The _decorate() function gets a naked private method and returns a nested function called decorated(), which calls _verify and then the original private method (called func in this context). Note that func can have any signature since decorated() utilizes the *args, **kw arguments that allow an arbitrary number of arguments to be passed. _decorate() pulls a nifty little trick out of its sleeve: It adds an attribute called func_class that contains the class object to the original function object (func). The reason will be clear soon.

The _verify() function is called now whenever a decorated function (originally a private method) is called, just before the original method. _verify() calls _getFrameInfo() with depth 1 and 2 to get the frame information for the decorated private method and its caller. If the caller is a method of the same class (from the same file) all is well, otherwise it raises the dreaded CodeAccessError.

The _getFrameInfo() function is pretty similar to getCallerInfo() from Listing 2. The difference is that it expects a depth argument (getCallerInfo() always extracted from depth 2) and that it is aware of the custom ‘func_class’ attribute that _decorate() injected to the function object. It tries to retrieve the func_class attribute to get the class that corresponds to frame’s method (if it is indeed a method). The original function ‘func’ is available in the locals() dictionary (args[3]). If there is no ‘func’ or no ‘func.func_class’ it tries to guess the class by assuming the first argument is the ‘self’ argument and its type is the class.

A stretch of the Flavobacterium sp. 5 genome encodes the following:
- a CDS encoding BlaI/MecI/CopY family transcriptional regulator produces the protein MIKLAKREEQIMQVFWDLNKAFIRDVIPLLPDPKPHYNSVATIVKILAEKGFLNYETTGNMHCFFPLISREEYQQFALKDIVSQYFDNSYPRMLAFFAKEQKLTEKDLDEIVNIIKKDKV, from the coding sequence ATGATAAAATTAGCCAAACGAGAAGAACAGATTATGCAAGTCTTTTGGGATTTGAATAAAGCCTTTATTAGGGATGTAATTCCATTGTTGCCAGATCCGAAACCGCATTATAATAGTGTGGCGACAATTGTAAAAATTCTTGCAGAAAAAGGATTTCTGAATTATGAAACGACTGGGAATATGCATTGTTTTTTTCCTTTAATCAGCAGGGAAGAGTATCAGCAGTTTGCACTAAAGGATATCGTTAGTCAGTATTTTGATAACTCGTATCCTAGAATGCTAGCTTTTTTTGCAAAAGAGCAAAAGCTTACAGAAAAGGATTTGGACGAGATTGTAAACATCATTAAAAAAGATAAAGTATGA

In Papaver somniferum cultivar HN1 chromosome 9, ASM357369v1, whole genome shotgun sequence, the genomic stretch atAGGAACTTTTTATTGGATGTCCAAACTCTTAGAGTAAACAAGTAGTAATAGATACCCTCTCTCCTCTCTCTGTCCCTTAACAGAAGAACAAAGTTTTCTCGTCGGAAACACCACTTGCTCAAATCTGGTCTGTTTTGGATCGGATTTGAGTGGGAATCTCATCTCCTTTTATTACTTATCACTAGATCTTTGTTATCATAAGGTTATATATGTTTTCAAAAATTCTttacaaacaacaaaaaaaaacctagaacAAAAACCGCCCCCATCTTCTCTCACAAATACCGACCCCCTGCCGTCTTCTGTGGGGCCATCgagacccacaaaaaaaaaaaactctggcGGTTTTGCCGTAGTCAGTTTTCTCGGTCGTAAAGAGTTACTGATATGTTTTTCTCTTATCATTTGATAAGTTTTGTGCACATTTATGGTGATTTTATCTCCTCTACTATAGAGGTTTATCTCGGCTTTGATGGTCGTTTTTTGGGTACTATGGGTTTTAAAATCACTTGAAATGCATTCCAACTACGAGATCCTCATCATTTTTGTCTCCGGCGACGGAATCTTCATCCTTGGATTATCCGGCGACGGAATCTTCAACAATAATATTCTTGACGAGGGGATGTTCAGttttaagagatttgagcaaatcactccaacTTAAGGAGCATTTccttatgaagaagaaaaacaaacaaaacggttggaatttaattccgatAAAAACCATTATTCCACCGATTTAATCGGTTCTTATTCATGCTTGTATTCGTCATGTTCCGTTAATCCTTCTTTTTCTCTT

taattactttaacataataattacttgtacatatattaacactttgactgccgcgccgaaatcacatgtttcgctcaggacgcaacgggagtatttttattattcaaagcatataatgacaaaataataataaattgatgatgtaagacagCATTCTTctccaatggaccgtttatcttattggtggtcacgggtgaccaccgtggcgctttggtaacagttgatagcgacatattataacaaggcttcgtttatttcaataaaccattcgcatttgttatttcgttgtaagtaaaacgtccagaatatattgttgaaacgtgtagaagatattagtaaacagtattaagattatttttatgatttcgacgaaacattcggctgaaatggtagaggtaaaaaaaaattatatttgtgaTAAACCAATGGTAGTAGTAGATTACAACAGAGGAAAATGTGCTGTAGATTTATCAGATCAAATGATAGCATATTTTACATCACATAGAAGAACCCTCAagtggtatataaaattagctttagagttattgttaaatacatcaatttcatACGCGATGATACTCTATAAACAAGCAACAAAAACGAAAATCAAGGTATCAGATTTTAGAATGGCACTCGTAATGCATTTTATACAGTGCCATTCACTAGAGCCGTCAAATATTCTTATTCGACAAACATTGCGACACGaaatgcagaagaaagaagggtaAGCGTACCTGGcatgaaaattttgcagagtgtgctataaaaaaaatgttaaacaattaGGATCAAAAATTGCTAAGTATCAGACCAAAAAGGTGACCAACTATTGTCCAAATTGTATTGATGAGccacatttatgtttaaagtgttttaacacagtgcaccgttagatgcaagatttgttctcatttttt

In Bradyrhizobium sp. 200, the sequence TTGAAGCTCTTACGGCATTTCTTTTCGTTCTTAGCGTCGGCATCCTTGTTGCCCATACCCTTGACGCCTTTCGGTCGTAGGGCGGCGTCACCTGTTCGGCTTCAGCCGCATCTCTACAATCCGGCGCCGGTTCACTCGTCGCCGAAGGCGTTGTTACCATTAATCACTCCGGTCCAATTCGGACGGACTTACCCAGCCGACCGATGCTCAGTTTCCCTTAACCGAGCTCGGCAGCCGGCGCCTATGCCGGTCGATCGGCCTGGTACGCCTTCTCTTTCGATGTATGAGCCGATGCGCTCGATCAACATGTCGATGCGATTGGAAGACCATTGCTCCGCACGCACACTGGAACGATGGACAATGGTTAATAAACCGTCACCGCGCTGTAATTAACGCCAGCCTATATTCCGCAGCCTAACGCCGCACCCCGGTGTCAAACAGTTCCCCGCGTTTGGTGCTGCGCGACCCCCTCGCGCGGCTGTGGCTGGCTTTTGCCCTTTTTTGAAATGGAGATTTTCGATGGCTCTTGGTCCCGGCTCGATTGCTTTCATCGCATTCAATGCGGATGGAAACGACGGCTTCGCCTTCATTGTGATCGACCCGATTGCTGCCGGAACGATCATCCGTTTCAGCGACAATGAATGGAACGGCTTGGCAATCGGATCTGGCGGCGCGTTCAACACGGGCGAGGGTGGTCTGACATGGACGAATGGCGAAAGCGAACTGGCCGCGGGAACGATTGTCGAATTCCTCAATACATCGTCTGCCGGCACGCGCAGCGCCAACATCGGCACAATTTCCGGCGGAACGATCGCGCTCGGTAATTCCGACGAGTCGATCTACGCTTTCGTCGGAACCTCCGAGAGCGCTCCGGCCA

Note the subtle navigation to various objects starting with the frame object. If the ‘func’ attribute exists and it has the custom ‘func_class’ attribute then you are dealing with the wrapped function and you get all information from func.func_code (the code object associated with the wrapped function). Otherwise, it’s a caller and the information is retrieved directly from f.f_code (the code object associated with caller function).

Will you take my word that it works? Yeah, I didn’t think so. I guess I’ll have to show you. Listing 4 runs the CodeAccessVerfier through its paces. There is a class A that inherits from CodeAccessVerifier.AccessChecker. Class A has two methods: a public method add() and a private method __internalAdd(). The add() method simply calls __internalAdd() that returns the sum x+y (it’s allowed because they both belong to the same class). The main() function instantiates A and calls both methods. As you can see the call to a.add() returns properly where the call to a._A__internalAdd() raises the CodeAccessError exception.

Now do you believe me? You shouldn’t. I withheld one detail. You can cheat the code access check by writing a function in the same file as the class that expects an instance of the target class as its first argument. Such a function will be considered by CodeAccessVerifier a valid caller.

Final Pearls of Wisdom
Python has an interesting type system and execution model. It gives you a lot of leeway to push the envelope and change just about anything at runtime. You should not abuse this power. Follow the principle of least surprise. Write readable code and try to avoid invisible side effects.

It is OK for frameworks and infrastructure code to transform and inject stuff quietly under the covers, but it is generally a big no-no for application code. There is no justification to implement your business logic by dynamically contacting the Budapest office, compiling on the fly their latest base class, and deriving your class and adding a couple of new methods for good measure. You will never know what hit you when the first bug shows up.